Having trouble booking your shot? These volunteer 'vaccine hunters' want to help
Vaccine Hunters Canada uses social media to help Canadians learn when and where they're eligible for the jab
A group of web-savvy volunteers says they have helped thousands of Canadians book vaccine appointments so far, and they're just getting started.
Vaccine Hunters Canada uses social media to help Canadians navigate the sometimes confusing patchwork of vaccine eligibility and availability.
"A lot of people find the comprehensiveness of the vaccine rollout actually an overload of information," Toronto's Sabrina Craig, one of the group's co-founders, told As It Happens host Carol Off.
"Some people find it difficult to navigate, particularly … if English isn't your [first] language. Or if you have a grasp of the English language, maybe you're not super familiar with navigating the internet. So that's where we come in."
WATCH | HowVaccine Hunters Canada helps people:
The group was founded by four volunteers but rapidly expanded over the last month to incorporate people from across the country. It already has more than 108,000 followers on Twitter, plus thousands more on Facebook and Discord.
The volunteers follow the latest vaccine information from health units and post updates and links whenever vaccines become available. They also connect with individuals to help them figure out when and where they're eligible for a jab.
Craig says it feels good to help — especially in the cases of people who face language and technology barriers.
"I believe it was last Thursday … I posted a fairly catchy Ottawa, Ont., availability. And later on, the team received a notification that someone was able to book their English second-language speaking father, who is also an essential worker, to that Ottawa place," she said. "It feels really good."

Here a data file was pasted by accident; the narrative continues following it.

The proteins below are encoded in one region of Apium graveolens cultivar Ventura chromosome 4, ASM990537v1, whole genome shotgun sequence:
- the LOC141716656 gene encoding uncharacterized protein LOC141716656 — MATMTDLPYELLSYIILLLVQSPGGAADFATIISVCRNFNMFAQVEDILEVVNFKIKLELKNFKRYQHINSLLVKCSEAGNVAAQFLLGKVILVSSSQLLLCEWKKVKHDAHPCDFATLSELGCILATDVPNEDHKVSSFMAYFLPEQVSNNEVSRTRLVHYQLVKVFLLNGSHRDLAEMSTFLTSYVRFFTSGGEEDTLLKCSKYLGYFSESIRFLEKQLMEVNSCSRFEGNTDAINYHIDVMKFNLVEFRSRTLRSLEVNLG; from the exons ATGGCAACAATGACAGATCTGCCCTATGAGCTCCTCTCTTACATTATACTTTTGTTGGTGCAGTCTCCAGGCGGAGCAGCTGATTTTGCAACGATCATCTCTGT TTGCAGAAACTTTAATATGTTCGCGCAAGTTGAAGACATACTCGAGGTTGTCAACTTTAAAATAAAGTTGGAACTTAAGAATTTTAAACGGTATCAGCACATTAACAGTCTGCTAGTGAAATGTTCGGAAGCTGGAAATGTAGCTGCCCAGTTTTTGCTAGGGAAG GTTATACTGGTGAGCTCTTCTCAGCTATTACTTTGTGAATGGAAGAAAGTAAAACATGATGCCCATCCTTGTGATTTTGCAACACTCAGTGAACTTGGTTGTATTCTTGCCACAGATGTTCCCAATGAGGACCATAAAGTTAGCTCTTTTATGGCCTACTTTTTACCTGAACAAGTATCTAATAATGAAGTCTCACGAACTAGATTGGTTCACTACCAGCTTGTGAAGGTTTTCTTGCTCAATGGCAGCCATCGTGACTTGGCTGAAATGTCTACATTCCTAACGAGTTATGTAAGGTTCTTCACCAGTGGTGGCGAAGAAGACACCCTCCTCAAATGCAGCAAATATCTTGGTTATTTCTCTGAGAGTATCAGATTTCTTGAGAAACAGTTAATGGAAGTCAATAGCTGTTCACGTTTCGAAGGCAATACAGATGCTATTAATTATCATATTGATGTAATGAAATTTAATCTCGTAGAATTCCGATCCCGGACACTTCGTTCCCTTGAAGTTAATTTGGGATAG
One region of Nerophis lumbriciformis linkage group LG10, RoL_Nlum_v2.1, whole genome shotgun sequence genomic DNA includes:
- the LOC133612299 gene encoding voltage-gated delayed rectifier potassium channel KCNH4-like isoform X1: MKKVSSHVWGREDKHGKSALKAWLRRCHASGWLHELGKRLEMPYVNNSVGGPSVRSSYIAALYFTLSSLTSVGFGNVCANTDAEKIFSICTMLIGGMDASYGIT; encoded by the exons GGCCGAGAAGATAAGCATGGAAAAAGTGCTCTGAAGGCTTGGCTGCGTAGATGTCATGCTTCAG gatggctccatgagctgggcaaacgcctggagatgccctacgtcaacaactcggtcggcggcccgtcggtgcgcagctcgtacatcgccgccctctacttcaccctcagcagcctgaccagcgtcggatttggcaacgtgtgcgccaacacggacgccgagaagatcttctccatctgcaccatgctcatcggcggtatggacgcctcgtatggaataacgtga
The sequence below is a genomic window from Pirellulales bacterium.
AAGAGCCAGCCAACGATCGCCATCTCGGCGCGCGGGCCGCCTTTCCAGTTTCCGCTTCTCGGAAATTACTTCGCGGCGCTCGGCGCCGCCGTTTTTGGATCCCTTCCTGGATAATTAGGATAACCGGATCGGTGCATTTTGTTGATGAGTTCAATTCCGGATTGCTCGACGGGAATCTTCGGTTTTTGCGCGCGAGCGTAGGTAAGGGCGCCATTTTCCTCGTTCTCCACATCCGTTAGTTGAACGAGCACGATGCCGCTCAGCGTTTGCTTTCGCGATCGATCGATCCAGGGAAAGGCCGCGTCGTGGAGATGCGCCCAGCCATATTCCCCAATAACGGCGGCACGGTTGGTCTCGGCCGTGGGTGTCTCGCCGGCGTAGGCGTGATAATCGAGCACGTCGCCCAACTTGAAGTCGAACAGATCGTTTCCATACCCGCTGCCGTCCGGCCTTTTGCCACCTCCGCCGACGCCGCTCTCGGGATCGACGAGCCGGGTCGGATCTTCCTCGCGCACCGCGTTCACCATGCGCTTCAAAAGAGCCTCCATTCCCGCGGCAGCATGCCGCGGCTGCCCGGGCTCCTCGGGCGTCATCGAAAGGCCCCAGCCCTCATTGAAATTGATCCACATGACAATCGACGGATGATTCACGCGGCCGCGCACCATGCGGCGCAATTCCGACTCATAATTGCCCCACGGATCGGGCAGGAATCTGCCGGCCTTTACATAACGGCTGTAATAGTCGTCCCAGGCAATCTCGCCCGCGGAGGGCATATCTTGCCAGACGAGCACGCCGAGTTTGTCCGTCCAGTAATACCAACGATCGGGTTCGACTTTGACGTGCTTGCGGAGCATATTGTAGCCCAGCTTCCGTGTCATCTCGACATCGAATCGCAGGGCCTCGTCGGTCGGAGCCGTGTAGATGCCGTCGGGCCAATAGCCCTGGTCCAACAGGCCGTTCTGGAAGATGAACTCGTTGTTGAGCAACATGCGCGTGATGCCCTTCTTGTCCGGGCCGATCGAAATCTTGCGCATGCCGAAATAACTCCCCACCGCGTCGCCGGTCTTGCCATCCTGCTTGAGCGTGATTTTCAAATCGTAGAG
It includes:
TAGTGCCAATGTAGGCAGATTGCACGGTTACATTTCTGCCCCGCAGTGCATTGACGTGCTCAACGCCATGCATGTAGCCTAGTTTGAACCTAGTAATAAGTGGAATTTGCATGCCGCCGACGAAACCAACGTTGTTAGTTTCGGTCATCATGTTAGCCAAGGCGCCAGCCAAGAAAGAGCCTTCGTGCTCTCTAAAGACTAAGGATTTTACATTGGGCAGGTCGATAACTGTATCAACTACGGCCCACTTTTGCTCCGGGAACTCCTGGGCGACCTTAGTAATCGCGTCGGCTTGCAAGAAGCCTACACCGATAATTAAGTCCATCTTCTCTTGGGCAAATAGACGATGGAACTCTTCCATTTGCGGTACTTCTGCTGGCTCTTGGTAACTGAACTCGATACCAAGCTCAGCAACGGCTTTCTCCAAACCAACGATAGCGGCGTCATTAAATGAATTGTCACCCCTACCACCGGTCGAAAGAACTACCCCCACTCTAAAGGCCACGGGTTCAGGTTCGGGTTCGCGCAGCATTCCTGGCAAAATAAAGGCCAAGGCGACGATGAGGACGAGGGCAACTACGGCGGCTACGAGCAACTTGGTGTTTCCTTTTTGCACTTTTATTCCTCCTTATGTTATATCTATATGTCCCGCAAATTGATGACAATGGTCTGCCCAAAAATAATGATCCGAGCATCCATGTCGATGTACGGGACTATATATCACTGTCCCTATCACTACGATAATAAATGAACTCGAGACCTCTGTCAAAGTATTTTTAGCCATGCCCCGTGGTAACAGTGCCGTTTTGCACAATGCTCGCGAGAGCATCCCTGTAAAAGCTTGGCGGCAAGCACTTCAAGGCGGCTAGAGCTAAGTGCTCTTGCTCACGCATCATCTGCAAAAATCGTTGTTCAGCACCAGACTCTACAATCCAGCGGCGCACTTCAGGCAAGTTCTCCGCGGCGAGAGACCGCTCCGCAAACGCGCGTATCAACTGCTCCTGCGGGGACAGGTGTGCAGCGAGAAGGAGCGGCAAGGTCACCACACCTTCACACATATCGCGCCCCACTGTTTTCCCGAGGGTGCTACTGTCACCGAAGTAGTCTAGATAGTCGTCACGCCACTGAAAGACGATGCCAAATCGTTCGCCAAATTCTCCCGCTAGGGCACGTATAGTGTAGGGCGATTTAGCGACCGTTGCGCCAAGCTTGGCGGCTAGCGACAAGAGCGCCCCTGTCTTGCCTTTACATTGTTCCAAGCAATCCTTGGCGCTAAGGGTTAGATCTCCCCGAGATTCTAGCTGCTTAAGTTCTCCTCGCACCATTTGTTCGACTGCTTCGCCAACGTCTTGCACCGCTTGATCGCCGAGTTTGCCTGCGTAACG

Calgary's Andrea Currie is among the Canadians who booked their shots thanks to Vaccine Hunters Canada. She told CBC's The National that she was struggling to find a spot until she saw a tweet from the organization that pointed her in the right direction.
"I just say a heartfelt thank you," she said. "I think we all owe you a debt of gratitude."
Co-founder Joshua Kalpin said the lowering of the age of eligibility for the AstraZeneca vaccine in Ontario, Alberta and Manitoba has kept the group busy.
"It's just non-stop," he told CBC Ottawa. "Our messages are exploding with pharmacy tips. We're having trouble keeping up with them, to be honest."
But that won't stop them. Craig says the group is now starting to partner with pharmacies and local governments, including the City of Toronto, to disseminate information.
"We're here and we see ourselves as helpers for the public and we really stand to support Canadians from Maritimes to B.C., north, south, everywhere, to empower Canadians to … see their eligibility and get them and their loved ones signed up," she said.
Written by Sheena Goodyear with files from Kayla Hounsell and Matthew Kupfer. Interview with Sabrina Craig produced by Jeanne Armstrong.